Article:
Superpowers need to be charged. You never know when you will need them and when they could leave you like an angry god or goddess. Speed is one of these superpowers. I sometimes need to remind the Miracles of Christ to wash their hands after using the bathroom. They did. They just did it fast. I didn’t hear water running. Of course not. I don’t have super powers. They need to brush their teeth. They did. They just did it fast. I didn’t hear it because I don’t have super powers. The toothbrush is dry. It dried fast. The toothbrush has super powers. Can I see their teeth. No. They’re busy.

We’re all busy, just not as busy as our superheroes. The superheroes and their powers come in handy everyday. They need their super powers or they will be lost or worse without them. One of The Gaggle sits silently still in front of the PS4 for hours without moving. Ever hear of Medusa? She would turn you to stone. If you sit still like stone, she may think you’re already a statue and pass you by. There he sits, like a ninja, in case the evil goddess passes by and then he sees her and then… Well, I guess super powers only take you so far.

Wife and I are not privy to such powers. We are mere mortals in this landscape of titans and marvels. We get our needed rest, put on a jacket when the temperature drops. Eat a meal when we are hungry. One child with a super power of boundless energy would rather run around the house when it’s time to sit down and eat. Time to go somewhere? He’s tired. Super powers are tricky things.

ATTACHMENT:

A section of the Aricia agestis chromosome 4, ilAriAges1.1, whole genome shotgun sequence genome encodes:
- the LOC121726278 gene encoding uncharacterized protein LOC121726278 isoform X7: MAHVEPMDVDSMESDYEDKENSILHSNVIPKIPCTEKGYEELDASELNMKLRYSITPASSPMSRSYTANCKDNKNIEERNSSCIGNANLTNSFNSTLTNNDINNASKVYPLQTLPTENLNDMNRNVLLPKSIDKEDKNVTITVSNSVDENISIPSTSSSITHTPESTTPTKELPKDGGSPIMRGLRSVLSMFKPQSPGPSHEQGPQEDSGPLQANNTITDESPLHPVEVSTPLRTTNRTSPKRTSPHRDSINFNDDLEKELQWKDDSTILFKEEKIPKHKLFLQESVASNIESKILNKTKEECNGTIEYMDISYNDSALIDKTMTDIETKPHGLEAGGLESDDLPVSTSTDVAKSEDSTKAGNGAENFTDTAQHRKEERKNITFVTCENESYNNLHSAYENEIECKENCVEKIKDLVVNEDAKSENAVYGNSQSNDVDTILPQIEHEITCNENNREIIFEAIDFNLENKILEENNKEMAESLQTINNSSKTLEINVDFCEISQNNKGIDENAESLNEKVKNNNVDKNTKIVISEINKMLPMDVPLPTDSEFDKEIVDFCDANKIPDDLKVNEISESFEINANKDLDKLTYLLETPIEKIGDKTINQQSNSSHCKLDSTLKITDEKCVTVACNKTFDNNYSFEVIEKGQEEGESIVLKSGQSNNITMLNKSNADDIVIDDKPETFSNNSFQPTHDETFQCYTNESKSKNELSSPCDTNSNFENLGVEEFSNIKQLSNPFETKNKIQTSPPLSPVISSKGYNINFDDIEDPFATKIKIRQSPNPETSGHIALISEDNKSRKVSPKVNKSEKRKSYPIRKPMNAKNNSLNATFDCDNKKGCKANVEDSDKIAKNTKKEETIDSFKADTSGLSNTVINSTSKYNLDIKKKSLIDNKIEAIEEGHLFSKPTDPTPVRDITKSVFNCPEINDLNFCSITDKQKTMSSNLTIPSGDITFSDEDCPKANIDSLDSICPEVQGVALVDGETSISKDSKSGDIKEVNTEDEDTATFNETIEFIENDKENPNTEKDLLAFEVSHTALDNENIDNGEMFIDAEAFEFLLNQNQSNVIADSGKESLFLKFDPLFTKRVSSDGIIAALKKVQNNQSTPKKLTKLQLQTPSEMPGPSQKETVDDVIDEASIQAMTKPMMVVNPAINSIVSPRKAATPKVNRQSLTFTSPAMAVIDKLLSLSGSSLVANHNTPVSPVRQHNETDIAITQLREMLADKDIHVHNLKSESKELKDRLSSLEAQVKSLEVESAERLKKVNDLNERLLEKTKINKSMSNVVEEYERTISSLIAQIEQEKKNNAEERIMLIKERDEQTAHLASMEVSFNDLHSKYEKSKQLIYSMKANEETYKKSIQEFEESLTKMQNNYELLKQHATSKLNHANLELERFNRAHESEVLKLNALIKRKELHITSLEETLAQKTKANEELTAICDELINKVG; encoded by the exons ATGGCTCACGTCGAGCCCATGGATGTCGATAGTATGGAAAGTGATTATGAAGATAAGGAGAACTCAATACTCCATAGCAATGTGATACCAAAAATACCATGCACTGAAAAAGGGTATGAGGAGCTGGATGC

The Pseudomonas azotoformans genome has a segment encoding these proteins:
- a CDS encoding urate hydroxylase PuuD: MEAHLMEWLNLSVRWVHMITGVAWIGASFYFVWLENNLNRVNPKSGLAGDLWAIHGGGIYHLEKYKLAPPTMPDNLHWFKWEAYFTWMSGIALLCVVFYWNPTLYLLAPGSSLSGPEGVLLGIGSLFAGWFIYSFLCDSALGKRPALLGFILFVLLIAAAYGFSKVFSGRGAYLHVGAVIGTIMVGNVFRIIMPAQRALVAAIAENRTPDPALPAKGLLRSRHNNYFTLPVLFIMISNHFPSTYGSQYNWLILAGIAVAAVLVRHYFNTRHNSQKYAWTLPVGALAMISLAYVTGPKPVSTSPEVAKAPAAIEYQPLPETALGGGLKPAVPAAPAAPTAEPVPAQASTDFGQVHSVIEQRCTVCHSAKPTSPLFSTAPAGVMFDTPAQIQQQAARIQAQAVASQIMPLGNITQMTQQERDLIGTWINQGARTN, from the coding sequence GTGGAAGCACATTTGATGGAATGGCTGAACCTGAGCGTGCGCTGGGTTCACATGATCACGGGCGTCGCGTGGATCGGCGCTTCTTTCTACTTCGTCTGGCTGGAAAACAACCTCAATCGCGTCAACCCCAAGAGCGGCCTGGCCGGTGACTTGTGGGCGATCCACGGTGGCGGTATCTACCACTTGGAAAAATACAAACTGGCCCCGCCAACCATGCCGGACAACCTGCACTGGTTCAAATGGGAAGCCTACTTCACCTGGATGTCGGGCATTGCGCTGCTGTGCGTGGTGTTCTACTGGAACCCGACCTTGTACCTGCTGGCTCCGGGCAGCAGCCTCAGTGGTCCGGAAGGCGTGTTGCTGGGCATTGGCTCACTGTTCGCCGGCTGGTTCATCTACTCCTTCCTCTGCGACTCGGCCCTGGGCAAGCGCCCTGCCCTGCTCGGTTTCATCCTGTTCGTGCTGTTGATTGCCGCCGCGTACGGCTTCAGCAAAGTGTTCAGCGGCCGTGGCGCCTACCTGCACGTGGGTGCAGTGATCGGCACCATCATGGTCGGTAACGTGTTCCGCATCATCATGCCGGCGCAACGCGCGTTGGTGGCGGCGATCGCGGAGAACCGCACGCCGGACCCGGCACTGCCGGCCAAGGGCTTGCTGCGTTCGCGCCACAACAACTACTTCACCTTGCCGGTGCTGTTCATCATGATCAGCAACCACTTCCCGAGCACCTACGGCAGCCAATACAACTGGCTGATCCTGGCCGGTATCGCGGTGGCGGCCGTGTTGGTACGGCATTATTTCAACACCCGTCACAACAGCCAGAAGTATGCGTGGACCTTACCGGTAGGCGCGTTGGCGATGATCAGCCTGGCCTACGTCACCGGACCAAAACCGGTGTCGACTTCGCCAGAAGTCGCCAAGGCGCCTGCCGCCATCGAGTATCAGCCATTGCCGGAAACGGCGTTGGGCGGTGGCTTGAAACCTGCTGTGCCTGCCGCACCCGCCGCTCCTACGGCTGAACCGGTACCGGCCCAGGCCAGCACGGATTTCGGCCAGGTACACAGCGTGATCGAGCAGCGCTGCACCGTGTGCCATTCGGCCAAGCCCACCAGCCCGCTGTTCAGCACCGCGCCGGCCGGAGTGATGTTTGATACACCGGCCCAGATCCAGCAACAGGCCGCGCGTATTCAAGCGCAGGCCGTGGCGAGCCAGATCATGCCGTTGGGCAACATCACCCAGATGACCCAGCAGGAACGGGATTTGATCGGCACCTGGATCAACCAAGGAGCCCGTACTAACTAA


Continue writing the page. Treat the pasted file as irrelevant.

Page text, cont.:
2020 Hindsight

There’s been a lot of talk about 2020 and how glad people will be to see it leave. I hate to be the bearer of bad news but Coronapalooza isn’t going to disappear when midnight strikes and the ball drops to ring in 2021.

But that’s not why I’m here with you this week. I’m hear to tell you that 2020 hasn’t been all that bad. Not for me, anyway, and I want to share with you the memories of the year that was all about toilet paper, homeschooling, and wi-fi bands that were tested time and time again.

The year 2020 was a year that saw us as a family of five. One left us and two more came. One more came after that and we are now a happy family of seven. We made a jump from dealing with elementary school problems to dealing with teenagers, high school, Driver’s Ed and the multitude of happy experiences and memories that spawned from everything teenager.